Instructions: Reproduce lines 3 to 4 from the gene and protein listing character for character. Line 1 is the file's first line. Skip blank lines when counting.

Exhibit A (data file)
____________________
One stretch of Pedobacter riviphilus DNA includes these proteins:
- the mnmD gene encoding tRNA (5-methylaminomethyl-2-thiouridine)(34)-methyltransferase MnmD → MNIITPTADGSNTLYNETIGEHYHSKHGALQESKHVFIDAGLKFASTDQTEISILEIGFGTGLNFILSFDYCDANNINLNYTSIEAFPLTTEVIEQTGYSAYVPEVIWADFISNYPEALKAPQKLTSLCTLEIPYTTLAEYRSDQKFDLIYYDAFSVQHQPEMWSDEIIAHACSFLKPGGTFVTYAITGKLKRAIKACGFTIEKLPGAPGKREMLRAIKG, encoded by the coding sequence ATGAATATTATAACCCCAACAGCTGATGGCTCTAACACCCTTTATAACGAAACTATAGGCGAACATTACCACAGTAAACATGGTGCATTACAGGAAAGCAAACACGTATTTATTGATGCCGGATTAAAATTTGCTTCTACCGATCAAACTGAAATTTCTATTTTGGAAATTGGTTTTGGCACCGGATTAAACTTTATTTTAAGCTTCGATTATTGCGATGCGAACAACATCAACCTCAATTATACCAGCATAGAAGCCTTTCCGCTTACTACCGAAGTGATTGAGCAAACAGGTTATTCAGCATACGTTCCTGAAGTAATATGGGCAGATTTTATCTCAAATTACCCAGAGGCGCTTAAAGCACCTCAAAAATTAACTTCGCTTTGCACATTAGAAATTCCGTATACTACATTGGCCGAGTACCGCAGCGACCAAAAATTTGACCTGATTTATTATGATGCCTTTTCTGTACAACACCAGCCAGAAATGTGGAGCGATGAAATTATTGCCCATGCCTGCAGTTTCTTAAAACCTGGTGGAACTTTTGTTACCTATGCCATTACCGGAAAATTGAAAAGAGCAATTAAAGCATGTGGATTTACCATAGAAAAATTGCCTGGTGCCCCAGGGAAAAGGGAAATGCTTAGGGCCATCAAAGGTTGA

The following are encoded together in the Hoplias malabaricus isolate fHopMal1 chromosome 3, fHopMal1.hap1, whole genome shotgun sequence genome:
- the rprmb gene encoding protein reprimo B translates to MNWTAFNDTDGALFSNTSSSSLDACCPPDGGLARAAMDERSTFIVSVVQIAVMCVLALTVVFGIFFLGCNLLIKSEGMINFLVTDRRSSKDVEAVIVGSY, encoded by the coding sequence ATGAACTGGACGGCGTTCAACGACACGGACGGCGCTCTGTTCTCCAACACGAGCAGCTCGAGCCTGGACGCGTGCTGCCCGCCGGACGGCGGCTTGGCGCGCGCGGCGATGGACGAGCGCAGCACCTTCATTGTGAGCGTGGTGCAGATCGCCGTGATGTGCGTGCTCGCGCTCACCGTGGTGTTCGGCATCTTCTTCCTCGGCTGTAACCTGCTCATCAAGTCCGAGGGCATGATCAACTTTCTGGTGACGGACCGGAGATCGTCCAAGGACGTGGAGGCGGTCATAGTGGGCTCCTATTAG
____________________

The following are encoded together in the Hoplias malabaricus isolate fHopMal1 chromosome 3, fHopMal1.hap1, whole genome shotgun sequence genome:
- the rprmb gene encoding protein reprimo B translates to MNWTAFNDTDGALFSNTSSSSLDACCPPDGGLARAAMDERSTFIVSVVQIAVMCVLALTVVFGIFFLGCNLLIKSEGMINFLVTDRRSSKDVEAVIVGSY, encoded by the coding sequence ATGAACTGGACGGCGTTCAACGACACGGACGGCGCTCTGTTCTCCAACACGAGCAGCTCGAGCCTGGACGCGTGCTGCCCGCCGGACGGCGGCTTGGCGCGCGCGGCGATGGACGAGCGCAGCACCTTCATTGTGAGCGTGGTGCAGATCGCCGTGATGTGCGTGCTCGCGCTCACCGTGGTGTTCGGCATCTTCTTCCTCGGCTGTAACCTGCTCATCAAGTCCGAGGGCATGATCAACTTTCTGGTGACGGACCGGAGATCGTCCAAGGACGTGGAGGCGGTCATAGTGGGCTCCTATTAG